Thursday, July 29, 2010

Why do we find it so difficult to feel certain feelings?

It is not enough to think about feelings. It is essential to feel them so as to gain the ability to feel. Feelings are our humanity ~ Arthur Janov

Why do we find it so difficult to feel certain feelings? We hang onto the “good” ones for dear life and avoid the “bad” ones for dear life!! Neither approach creates ease and flow, the first creates stagnation and the latter, blockages. When we feel good, others usually don't have an issue with it, but if we feel less than good, others can find it hard to handle and we can feel judged or criticised. We think this is about us because of our baggage, but most likely they are being triggered by our feelings, usually because they have disowned those very feelings. We, on the other hand are triggered by their judgements and criticisms and feel bad and wrong for feeling the way we do, which most likely is a pattern that we keep repeating. We will try and distance our self from feelings that feel bad and uncomfortable and feelings that seem to invite criticism from others. What this adds up to is a denial of our humanity and our ability and gift to be able to feel anything and everything.

If, when we were young, certain feelings were not accepted, criticised and shamed, we will suppress them, we will do anything to feel safe within our family so as not to feel/be rejected or abandoned. Many of us carry these fears of feeling certain feelings into adulthood, associating them with the danger of not being loved, accepted or safe. We will find it really hard, if not impossible, to give a voice to these feelings, we'll deny them, bury them, avoid them, distract our self from them, do whatever we have to do to not feel them. But life won't let us get away with this, we'll eventually be called upon to make our true feelings known, even if only to our self. If we refuse to feel our feelings, our bodies will do the talking and feeling for us, our bodies never lie. That unfelt energy has to go somewhere and it's our bodies who usually take it on for us. Without the priceless feedback from our emotions and feelings we would find it very difficult to navigate through life. We wouldn't be able to feel touched by beautiful music and we wouldn't fear going near the edge of a cliff. Feelings give our life meaning and context, how could we attribute meaning to anything without being able to feel?

In his book Ageless Body Timeless Mind, Deepak Chopra describes hurt “as the most basic negative feeling”. He goes on to say that:
Coming to the moment by putting your attention on the pain allows you to release the pain as soon as it occurs. This release occurs naturally- it is what the body wants to do- and attention is the healing power that triggers it. Putting attention on your feelings gets you closer to the state of witnessing; you observe the pain without getting wrapped up in all the secondary blame, avoidance, and denial that usually follows. As you learn to say, "I feel hurt", and really be with that feeling, more openness will develop. the emotions that frighten us are the complex ones, because they overwhelm the natural release mechanism. You cannot simply release guilt or depression. They are secondary formations that arose once you forgot how to release hurt. The more hurt you honestly feel, the more comfortable you will be with pain, because the ability to release it will grow. As this happens, you will feel easier about all your other emotions. (To a blocked mind, feeling 'positive' emotions such as love and trust is often just as difficult as feeling 'negative' emotions such as hate and distrust. Both are elauded by old unresolved hurts). Feeling easy with your emotions means that you won't get entangled in other people's.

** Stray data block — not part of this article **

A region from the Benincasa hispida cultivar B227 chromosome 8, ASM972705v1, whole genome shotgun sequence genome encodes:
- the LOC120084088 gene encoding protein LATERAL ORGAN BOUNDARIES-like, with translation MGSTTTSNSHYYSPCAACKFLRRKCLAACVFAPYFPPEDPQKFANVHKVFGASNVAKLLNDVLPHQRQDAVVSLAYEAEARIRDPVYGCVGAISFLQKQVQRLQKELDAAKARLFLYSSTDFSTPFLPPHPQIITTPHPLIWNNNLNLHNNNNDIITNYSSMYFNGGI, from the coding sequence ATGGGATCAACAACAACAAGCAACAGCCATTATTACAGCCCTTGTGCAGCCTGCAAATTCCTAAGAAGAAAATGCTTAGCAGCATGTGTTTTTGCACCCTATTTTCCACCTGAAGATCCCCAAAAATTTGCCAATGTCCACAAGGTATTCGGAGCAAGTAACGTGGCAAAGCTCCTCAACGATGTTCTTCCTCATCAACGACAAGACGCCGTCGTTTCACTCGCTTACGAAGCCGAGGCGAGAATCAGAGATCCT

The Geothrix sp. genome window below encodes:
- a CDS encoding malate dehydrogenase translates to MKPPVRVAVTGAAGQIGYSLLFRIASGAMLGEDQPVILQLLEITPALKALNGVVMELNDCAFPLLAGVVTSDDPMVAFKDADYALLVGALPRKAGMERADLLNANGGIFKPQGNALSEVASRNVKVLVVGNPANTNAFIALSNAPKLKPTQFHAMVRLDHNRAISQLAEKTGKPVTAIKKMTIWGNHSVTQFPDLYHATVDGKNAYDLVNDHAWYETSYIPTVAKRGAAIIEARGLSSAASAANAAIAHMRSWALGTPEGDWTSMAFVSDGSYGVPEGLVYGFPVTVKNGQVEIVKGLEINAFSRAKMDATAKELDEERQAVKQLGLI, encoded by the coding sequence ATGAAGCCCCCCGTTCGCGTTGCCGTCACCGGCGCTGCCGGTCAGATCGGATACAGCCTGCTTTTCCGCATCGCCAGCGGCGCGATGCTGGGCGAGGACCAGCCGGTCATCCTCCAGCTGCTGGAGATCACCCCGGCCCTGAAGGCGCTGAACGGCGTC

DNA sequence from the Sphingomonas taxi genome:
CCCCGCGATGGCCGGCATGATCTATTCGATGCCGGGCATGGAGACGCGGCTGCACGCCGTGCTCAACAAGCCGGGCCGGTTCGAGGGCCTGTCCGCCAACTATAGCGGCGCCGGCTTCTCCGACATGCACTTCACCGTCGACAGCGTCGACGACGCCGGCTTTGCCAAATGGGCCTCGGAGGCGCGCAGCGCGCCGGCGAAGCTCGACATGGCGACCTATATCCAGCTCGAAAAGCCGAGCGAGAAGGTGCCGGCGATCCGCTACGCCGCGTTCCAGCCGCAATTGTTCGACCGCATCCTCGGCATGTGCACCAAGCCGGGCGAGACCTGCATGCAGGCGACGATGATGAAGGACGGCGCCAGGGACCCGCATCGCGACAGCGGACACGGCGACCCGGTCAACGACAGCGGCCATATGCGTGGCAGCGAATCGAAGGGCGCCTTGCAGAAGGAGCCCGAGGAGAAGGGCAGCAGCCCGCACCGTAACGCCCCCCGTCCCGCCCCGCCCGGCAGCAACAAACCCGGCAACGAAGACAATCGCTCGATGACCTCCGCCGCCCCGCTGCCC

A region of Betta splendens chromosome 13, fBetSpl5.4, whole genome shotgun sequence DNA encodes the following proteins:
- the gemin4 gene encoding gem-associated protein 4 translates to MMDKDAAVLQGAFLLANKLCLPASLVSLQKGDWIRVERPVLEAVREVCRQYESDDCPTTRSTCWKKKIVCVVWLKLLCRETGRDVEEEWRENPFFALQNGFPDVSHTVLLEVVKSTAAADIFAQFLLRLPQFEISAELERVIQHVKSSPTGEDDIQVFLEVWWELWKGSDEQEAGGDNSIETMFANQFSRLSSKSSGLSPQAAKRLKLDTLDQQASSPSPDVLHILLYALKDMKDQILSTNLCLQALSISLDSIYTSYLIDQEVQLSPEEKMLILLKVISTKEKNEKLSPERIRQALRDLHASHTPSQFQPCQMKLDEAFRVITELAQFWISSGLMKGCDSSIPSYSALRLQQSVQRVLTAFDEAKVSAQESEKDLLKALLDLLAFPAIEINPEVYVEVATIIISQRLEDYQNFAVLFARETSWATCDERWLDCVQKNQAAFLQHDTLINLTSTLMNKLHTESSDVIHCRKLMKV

Another fantastic read on the subject of feelings is, Biology of Love, by Arthur Janov, he writes:
Ideas cannot change feelings. Only feelings can. This seemingly simple notion has profound implications. For if we are trying to regain our humanity, we need to regain our feelings; and we cannot do that through the mode of ideas alone. To regain feeling one must fully experience all the hurt blocking it, and bring the pain to conscious awareness. Then an "idea" can make changes, when it flows out of feelings. Conscious awareness strips the unconscious of its power to direct behaviour. Ideas and feelings reside in different places in the brain. We must not try to make one level do the work of another level. We must not attempt to use ideas to replace feelings. The feeling of feeling involves specific structures in the brain such as the hippocampus and amygdala. Ideas about those feelings are processed in the top-level cortex, specifically the left hemisphere, forward part of the brain. If we use the frontal cortex alone to feel, we are in trouble. The most we can expect is a crying "about", an adult looking back at childhood, instead of a child actually feeling her hurts.

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